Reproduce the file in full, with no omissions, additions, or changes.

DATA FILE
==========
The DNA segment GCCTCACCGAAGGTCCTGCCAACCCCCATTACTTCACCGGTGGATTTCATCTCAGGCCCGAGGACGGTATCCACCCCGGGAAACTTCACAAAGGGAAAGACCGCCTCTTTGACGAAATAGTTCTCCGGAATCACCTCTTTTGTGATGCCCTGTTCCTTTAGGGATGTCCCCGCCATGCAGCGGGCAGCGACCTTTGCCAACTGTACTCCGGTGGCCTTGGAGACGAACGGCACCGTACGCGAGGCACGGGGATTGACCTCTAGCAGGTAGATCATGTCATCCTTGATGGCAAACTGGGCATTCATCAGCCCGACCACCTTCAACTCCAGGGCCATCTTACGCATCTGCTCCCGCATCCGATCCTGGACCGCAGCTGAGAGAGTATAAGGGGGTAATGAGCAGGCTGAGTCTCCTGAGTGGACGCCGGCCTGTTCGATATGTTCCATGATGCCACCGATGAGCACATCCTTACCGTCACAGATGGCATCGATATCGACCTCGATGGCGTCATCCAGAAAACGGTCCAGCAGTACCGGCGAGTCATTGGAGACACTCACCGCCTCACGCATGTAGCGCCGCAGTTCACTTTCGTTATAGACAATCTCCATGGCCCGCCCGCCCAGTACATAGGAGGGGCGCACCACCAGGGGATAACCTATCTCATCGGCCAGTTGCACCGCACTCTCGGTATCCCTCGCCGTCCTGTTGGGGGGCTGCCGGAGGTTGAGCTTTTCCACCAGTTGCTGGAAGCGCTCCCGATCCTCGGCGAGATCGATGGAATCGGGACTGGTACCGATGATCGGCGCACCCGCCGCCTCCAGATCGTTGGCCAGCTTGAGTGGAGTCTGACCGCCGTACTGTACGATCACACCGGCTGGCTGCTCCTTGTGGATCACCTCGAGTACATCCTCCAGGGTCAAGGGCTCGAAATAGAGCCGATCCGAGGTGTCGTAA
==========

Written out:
The DNA segment GCCTCACCGAAGGTCCTGCCAACCCCCATTACTTCACCGGTGGATTTCATCTCAGGCCCGAGGACGGTATCCACCCCGGGAAACTTCACAAAGGGAAAGACCGCCTCTTTGACGAAATAGTTCTCCGGAATCACCTCTTTTGTGATGCCCTGTTCCTTTAGGGATGTCCCCGCCATGCAGCGGGCAGCGACCTTTGCCAACTGTACTCCGGTGGCCTTGGAGACGAACGGCACCGTACGCGAGGCACGGGGATTGACCTCTAGCAGGTAGATCATGTCATCCTTGATGGCAAACTGGGCATTCATCAGCCCGACCACCTTCAACTCCAGGGCCATCTTACGCATCTGCTCCCGCATCCGATCCTGGACCGCAGCTGAGAGAGTATAAGGGGGTAATGAGCAGGCTGAGTCTCCTGAGTGGACGCCGGCCTGTTCGATATGTTCCATGATGCCACCGATGAGCACATCCTTACCGTCACAGATGGCATCGATATCGACCTCGATGGCGTCATCCAGAAAACGGTCCAGCAGTACCGGCGAGTCATTGGAGACACTCACCGCCTCACGCATGTAGCGCCGCAGTTCACTTTCGTTATAGACAATCTCCATGGCCCGCCCGCCCAGTACATAGGAGGGGCGCACCACCAGGGGATAACCTATCTCATCGGCCAGTTGCACCGCACTCTCGGTATCCCTCGCCGTCCTGTTGGGGGGCTGCCGGAGGTTGAGCTTTTCCACCAGTTGCTGGAAGCGCTCCCGATCCTCGGCGAGATCGATGGAATCGGGACTGGTACCGATGATCGGCGCACCCGCCGCCTCCAGATCGTTGGCCAGCTTGAGTGGAGTCTGACCGCCGTACTGTACGATCACACCGGCTGGCTGCTCCTTGTGGATCACCTCGAGTACATCCTCCAGGGTCAAGGGCTCGAAATAGAGCCGATCCGAGGTGTCGTAA